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Prime Minister Justin Trudeau once again bragged about his government's intention to plant two billion trees across Canada—a proposal and promise he made to teenage activist Greta Thunberg during last year's summer of climate activism.
The Trudeau government's plan to plant the trees over the next decade would require an average of 200 million trees to be planted each year. Thus far, the Trudeau Liberals have yet to plant a single tree.
Despite this, Trudeau still believes in the promise enough to brag about it to a livestream conversation during the Leaders Event for Nature and People on Monday morning—a side event to the United Nations General Assembly.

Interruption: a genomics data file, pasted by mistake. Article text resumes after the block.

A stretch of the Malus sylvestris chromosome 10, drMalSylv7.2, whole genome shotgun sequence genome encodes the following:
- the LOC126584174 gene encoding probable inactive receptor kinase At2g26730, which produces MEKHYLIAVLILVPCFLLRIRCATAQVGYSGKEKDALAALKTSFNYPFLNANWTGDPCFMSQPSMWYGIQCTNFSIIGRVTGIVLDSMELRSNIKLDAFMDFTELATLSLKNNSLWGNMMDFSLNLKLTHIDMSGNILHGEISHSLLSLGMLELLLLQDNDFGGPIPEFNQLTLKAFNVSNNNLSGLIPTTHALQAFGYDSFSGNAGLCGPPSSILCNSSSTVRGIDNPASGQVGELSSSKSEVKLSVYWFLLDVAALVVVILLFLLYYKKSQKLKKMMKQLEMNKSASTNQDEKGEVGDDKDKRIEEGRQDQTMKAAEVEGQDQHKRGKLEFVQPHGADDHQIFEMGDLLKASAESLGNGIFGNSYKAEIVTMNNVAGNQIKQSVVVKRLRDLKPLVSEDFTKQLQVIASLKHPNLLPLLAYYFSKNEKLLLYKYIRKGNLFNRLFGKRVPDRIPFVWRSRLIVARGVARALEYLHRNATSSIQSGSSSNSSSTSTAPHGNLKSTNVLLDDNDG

In what has been seen by some as a case study example of free market action versus government stagnation, Canadian oil company Syncrude announced last week that they had planted 11 million trees—a total of 11 million more than Trudeau's government.
Syncrude is one of the world's largest producers of synthetic crude oil from Canada's oil sands and is the largest single source producer of crude oil in Canada. This year alone the company has been able to cover around 400 hectares with over one million trees and shrubs.
"It was tough to do this work during the pandemic, however, safety has always been a top priority at Syncrude and we had the protocols in place to ensure everyone's health and safety," Eric Girard, Syncrude's vegetation specialist told a reporter.